Adolf Eichmann and Personal Responsibility

Adolf EichmannFrom 1939 until the end of World War II, Adolf Eichmann oversaw and helped to carry out the deportation of millions of Jews to killing centers in Poland and in the Soviet Union1. At the end of the war Eichmann was in U.S. custody, but he escaped in 1946 and was captured again in 1960 by the Israeli Security Service. On December 15, 1961, the Israeli Supreme Court found Eichmann guilty of crimes against the Jewish people. Eichmann appealed the decision, but the appeal was denied, and he was executed on June 1, 1962.

On May 29, 1962, just two days before his execution, Eichmann wrote a letter to President Yitzhak Ben-Zvi of Israel. The letter was made public for the first time just last week, and it is fascinating. In part, Eichmann’s letter reads: “[T]here is a need to draw a line between the leaders responsible and the people like me forced to serve as mere instruments in the hands of the leaders. I was not a responsible leader, and as such do not feel myself guilty.”

Eichmann’s argument is a version of the age-old rationalization for sin, “The devil (or somebody acting on the devil’s behalf) made me do it.” In other words, “I cannot be held accountable for willful wrongdoing, because somebody else prompted me to do it.” This kind of argument seems futile when coming from a prominent, ruthless Nazi war criminal. (Although other Nazis influenced Eichmann to do what he did, he was not forced to slaughter Jews.) And yet, the same futile argument has been made from the beginning of the world.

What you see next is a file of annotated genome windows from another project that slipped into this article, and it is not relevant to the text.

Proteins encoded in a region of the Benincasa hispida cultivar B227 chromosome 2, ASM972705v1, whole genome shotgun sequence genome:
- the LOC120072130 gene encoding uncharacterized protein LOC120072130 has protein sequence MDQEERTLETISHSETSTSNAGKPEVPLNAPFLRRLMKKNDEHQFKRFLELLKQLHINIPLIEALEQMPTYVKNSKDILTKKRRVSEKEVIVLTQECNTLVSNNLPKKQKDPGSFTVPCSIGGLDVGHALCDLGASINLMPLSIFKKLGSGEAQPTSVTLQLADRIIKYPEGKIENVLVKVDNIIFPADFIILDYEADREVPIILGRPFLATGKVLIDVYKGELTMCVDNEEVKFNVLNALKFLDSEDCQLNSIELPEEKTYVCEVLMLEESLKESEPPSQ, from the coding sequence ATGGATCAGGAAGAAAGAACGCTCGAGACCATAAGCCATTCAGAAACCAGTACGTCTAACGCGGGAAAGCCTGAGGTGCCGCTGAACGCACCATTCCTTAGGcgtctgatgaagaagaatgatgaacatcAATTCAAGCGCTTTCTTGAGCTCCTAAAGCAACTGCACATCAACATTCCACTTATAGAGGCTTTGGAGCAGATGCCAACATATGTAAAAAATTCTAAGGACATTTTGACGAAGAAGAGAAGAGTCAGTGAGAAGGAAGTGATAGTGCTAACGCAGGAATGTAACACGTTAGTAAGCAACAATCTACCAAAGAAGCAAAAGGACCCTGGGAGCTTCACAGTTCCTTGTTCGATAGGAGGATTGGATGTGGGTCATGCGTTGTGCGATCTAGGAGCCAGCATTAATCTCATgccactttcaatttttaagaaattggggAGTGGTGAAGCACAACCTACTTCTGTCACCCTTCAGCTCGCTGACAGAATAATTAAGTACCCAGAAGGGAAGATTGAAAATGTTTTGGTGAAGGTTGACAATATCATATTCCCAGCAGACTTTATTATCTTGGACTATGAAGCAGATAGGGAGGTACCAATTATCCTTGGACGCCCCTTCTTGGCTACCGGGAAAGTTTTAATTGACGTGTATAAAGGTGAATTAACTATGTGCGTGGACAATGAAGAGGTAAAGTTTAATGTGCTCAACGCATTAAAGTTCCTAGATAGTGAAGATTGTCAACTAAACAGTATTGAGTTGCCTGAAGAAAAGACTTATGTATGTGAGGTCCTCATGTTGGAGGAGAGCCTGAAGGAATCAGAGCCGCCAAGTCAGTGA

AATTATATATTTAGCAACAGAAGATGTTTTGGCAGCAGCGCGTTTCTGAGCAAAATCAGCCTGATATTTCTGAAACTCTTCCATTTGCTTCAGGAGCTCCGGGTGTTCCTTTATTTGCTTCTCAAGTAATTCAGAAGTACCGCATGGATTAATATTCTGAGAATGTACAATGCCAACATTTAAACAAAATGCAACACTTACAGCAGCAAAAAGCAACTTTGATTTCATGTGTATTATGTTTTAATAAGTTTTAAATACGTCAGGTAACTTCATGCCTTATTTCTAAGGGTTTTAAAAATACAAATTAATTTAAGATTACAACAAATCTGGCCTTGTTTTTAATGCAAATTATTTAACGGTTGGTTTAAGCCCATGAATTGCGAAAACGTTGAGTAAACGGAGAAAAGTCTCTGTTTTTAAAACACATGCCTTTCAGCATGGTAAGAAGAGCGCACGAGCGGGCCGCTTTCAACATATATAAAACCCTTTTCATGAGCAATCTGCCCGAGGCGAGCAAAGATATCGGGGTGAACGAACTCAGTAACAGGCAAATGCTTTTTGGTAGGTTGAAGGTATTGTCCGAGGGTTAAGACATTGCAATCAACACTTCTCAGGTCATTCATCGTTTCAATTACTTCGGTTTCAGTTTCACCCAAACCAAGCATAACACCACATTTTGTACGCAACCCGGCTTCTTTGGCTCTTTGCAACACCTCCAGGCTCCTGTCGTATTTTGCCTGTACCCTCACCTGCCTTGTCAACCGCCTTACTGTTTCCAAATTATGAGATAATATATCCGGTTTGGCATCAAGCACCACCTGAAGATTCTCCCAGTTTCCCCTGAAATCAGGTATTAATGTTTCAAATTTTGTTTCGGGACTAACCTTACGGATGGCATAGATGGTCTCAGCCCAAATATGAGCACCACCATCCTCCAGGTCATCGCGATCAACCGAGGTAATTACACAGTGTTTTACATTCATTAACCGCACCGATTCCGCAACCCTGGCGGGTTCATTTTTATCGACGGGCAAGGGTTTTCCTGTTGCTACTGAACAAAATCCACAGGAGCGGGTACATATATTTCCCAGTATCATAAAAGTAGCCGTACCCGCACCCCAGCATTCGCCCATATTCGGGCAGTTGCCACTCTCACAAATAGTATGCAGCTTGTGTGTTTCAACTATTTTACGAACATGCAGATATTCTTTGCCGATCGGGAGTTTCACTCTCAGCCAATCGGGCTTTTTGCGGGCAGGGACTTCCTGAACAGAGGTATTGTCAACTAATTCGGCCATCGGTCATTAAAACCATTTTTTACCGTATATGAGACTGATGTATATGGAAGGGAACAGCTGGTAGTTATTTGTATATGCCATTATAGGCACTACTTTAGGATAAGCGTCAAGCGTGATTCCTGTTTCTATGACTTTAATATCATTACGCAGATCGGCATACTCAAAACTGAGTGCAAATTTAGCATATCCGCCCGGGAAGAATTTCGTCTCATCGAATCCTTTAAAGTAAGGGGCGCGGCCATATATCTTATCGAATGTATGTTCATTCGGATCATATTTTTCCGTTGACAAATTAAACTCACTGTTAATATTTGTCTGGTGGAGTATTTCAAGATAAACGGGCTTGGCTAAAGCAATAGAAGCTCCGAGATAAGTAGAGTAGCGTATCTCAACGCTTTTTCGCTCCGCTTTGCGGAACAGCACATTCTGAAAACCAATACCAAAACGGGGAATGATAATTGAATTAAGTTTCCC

• Genesis 3:12-13. The man said, “The woman whom you gave to be with me, she gave me fruit of the tree, and I ate.” Then the Lord God said to the woman, “What is this that you have done?” The woman said, “The serpent deceived me, and I ate” (emp. added).
  • Matthew 25:24-25. He also who had received the one talent came forward, saying, ‘Master, I knew you to be a hard man, reaping where you did not sow, and gathering where you scattered no seed, so I was afraid, and I went and hid your talent in the ground. Here you have what is yours’ (emp. added).

When we come face-to-face with our own sin, it is very tempting to mimic Eichmann’s or Eve’s petty attempt to dodge responsibility. Remember, however another may encourage or occasion us to sin, each of us still will be held accountable for his own sin. “For we must all appear before the judgment seat of Christ, so that each one may receive what is due for what he has done in the body, whether good or evil” (2 Corinthians 5:10). 


  1. “Adolf Eichmann,” United States Holocaust Museum, 2015, http://www.ushmm.org/wlc/en/article.php?ModuleId=10007412. 

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- 2017